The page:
Heart health and metabolic health are profoundly connected, and heart rate is a key signal.
With our latest release, you’ll be able to see your heart rate with your glucose data for exercise and sleep so that you can gain a deeper understanding of this connection.
Whether it’s how to fuel a workout or how to improve your sleep, understanding the relationship between these powerful biomarkers is critical to reaching your health goals.
How to Set Up
To start, navigate to your settings page by tapping your profile icon, then the settings icon at the top right of the screen. From there, you'll select the source for your heart rate data. Make sure that you have enabled access to heart rate data via your Apple Health or Google Fit settings.
Note: You need to completely close out of Veri and re-open in order to receive the data. In some small cases, you may need to restart your phone.
When you exercise, your heart rate increases and, depending on exercise intensity, glucose will increase or decrease.
Take low to moderate-intensity exercise, for instance. This would be where your heart rate is around 110-120 beats per minute (BPM) - think, walking, cycling, or anything where you can have a conversation.
If you are fasting, your blood glucose levels will stay flat or decline slightly, as your body will primarily use fat for fuel - a more abundant resource.
If you recently ate carbs, your blood glucose will decrease because your body will always favor the more readily available fuel source.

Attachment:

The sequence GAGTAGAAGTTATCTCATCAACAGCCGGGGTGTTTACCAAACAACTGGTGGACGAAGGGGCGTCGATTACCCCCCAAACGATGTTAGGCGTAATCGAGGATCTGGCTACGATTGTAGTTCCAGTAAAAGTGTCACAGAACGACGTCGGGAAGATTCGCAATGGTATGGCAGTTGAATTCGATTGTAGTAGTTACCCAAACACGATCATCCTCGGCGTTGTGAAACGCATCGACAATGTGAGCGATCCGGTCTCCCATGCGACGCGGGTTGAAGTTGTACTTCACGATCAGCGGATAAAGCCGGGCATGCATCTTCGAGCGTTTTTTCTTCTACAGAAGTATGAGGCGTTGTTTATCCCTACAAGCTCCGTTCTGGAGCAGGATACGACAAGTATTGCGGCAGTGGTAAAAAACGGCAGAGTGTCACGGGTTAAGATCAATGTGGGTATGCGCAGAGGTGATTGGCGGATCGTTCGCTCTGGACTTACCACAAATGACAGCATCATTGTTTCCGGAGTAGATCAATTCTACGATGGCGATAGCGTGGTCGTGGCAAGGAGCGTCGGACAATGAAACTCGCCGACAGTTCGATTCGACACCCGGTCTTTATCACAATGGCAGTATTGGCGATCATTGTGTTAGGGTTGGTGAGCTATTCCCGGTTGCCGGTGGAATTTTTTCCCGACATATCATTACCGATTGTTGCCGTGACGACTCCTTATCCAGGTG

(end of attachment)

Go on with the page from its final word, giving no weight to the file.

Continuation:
When you do a HIIT exercise while fasting - where your heart rate is above roughly 150BPM - you may see a glucose spike, even though you haven’t eaten. That’s because your liver and muscles provide glucose for fuel by breaking down stored glycogen - a process called glycogenolysis.
Use this information to experiment with exercise type, intensity, and timing that work for your health goals.
When you sleep, your heart rate and glucose utilization decrease because you're not active, and your body shifts to processes that help you recover from the day.
Eating late at night, drinking alcohol, or having variable bedtime can cause your heart rate to take a longer time to lower once you fall asleep.
This can disrupt your sleep, increase overnight glucose levels, lead to high fasting glucose levels, and cause insulin resistance the following day.
By understanding the link between glucose and heart rate, you can adjust your sleep routine and meal timing to recover more effectively.
At this time, you can only select one source for your sleep and exercise data. Meaning you cannot have exercise data from one device and sleep data from another device.
This feature does not work for historical data. It will only show your heart rate data starting from the day you enable it.